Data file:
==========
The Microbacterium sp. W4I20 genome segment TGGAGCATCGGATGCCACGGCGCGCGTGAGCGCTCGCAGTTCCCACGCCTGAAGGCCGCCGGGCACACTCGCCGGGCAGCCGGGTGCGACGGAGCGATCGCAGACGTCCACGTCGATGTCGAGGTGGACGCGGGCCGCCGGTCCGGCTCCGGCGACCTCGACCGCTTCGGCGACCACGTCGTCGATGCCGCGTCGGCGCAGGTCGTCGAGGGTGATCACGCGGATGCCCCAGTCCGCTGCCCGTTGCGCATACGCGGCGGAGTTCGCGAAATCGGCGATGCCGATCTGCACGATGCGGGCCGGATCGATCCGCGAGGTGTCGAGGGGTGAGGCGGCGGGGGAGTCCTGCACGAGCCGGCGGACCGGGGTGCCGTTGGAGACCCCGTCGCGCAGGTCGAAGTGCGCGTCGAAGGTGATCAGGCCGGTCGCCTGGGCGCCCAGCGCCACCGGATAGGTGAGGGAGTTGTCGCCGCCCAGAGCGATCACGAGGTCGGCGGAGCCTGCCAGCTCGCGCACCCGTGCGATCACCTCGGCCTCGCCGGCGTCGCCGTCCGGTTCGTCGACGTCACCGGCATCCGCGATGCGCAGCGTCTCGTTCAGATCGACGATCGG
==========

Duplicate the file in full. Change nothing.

The Microbacterium sp. W4I20 genome segment TGGAGCATCGGATGCCACGGCGCGCGTGAGCGCTCGCAGTTCCCACGCCTGAAGGCCGCCGGGCACACTCGCCGGGCAGCCGGGTGCGACGGAGCGATCGCAGACGTCCACGTCGATGTCGAGGTGGACGCGGGCCGCCGGTCCGGCTCCGGCGACCTCGACCGCTTCGGCGACCACGTCGTCGATGCCGCGTCGGCGCAGGTCGTCGAGGGTGATCACGCGGATGCCCCAGTCCGCTGCCCGTTGCGCATACGCGGCGGAGTTCGCGAAATCGGCGATGCCGATCTGCACGATGCGGGCCGGATCGATCCGCGAGGTGTCGAGGGGTGAGGCGGCGGGGGAGTCCTGCACGAGCCGGCGGACCGGGGTGCCGTTGGAGACCCCGTCGCGCAGGTCGAAGTGCGCGTCGAAGGTGATCAGGCCGGTCGCCTGGGCGCCCAGCGCCACCGGATAGGTGAGGGAGTTGTCGCCGCCCAGAGCGATCACGAGGTCGGCGGAGCCTGCCAGCTCGCGCACCCGTGCGATCACCTCGGCCTCGCCGGCGTCGCCGTCCGGTTCGTCGACGTCACCGGCATCCGCGATGCGCAGCGTCTCGTTCAGATCGACGATCGG